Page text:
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06 December 2005

The Lion, the Witch and the Wardrobe (1950)

By C. S. Lewis

From Narnia.com: "[The Lion, the Witch and the Wardrobe] Follows the exploits of the four Pevensie siblings - Lucy, Edmund, Susan and Peter - in World War II England who enter the world of Narnia through a magical wardrobe while playing a game of hide-and-seek in the rural country home of an elderly professor. Once there, the children discover a charming, peaceful land inhabited by talking beasts, dwarfs, fauns, centaurs and giants that has become a world cursed to eternal winter by the evil White Witch, Jadis. Under the guidance of a noble and mystical ruler, the lion Aslan, the children fight to overcome the White Witch's powerful hold over Narnia in a spectacular, climactic battle that will free Narnia from Jadis's icy spell forever."

What can I write about this classic work of fiction that has not already been written? I suppose I can mention that I thoroughly enjoyed the book, with its complex blend of themes and images which seem able to reach people's imaginations across all ages. And rather than be annoyed by various and oft-hyped Christian references, I found Lewis's interwoven fantasy, prophecy, and Biblical matter very interesting. If you take his meaning - that if Christ was a Messiah in human form on Earth, therefore He might be any manner of creature to other worlds - then the book rather gently walks between the worlds of Christian mythology and fiction. Lewis did not exactly spell out his intentions for those who may be unfamiliar with the Bible; after all, his Christian references take place in a fantasy land found only through the doors of a magical wardrobe. Making hard-and-fast distinctions between "reality" (his Christian beliefs founded on the rather fantastic text of the Bible) and "fantasy" (stuff he just plain made up) seems hardly the point.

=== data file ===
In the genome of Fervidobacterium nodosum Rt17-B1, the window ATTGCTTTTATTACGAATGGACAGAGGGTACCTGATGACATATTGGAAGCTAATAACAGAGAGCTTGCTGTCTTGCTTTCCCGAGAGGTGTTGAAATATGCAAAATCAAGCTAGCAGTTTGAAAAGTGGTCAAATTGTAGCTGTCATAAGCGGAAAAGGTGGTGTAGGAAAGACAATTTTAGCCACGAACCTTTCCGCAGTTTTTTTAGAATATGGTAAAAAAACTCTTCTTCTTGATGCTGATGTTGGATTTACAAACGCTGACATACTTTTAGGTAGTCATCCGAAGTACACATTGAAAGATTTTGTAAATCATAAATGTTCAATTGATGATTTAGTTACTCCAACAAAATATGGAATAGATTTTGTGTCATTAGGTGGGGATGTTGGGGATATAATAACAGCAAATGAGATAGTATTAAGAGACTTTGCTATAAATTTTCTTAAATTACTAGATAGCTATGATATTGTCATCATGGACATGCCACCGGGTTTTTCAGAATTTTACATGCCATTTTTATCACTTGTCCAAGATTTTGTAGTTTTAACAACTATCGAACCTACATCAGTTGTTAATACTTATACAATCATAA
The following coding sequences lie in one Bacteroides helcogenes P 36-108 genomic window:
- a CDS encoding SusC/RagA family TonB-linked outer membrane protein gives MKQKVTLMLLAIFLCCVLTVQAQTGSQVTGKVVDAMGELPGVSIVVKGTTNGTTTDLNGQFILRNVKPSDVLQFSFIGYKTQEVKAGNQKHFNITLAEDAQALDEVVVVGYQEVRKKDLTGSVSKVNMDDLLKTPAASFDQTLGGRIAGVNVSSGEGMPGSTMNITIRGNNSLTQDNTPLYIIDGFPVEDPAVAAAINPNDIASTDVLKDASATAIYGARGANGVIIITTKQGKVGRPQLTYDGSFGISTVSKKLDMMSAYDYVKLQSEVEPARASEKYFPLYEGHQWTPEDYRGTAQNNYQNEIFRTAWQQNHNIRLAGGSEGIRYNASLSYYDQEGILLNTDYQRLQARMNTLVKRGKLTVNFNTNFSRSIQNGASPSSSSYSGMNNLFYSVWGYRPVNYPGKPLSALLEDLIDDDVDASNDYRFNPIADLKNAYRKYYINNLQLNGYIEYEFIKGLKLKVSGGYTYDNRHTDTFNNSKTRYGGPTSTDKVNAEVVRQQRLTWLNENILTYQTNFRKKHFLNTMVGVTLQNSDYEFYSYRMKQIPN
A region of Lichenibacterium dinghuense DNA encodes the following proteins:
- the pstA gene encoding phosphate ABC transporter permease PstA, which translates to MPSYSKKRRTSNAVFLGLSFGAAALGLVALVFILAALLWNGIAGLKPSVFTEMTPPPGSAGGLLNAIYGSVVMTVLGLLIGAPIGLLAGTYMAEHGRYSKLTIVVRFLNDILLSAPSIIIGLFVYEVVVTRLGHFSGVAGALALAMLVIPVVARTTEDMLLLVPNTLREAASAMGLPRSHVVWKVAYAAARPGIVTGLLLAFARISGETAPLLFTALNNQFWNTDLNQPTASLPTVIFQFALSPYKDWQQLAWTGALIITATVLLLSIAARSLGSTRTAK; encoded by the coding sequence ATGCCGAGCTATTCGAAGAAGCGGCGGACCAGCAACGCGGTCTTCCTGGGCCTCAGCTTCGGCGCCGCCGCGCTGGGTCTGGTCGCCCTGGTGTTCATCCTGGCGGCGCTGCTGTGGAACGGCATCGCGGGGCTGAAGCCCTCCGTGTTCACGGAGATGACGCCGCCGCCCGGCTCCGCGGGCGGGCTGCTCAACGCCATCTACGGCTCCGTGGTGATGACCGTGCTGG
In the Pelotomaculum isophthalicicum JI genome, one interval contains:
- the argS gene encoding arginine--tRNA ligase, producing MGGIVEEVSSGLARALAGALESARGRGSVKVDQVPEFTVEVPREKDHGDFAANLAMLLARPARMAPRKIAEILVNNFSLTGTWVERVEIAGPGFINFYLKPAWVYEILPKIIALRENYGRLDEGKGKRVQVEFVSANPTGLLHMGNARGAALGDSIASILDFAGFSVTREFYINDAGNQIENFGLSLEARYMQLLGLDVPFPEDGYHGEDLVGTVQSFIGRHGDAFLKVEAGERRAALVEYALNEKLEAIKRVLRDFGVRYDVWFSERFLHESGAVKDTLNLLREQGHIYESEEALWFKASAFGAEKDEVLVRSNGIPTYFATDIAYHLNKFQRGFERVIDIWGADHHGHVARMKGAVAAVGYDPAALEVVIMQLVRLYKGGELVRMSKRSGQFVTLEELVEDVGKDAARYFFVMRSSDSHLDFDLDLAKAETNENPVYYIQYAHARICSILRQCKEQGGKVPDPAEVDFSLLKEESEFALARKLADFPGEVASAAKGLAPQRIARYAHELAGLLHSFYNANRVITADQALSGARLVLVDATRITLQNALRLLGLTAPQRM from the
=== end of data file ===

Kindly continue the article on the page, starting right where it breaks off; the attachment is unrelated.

This was an easy, engaging read and a wonderful example of well-crafted, classic (children's) fiction. I suppose I'll have more to say about various issues of sexism, racism, and religious intolerance as I work through the rest of the series. (We got the complete 7-book boxed set of paperbacks last year in England for only £6.99, roughly $13.50. Bargain!)

Now I'm just looking forward to the movie!

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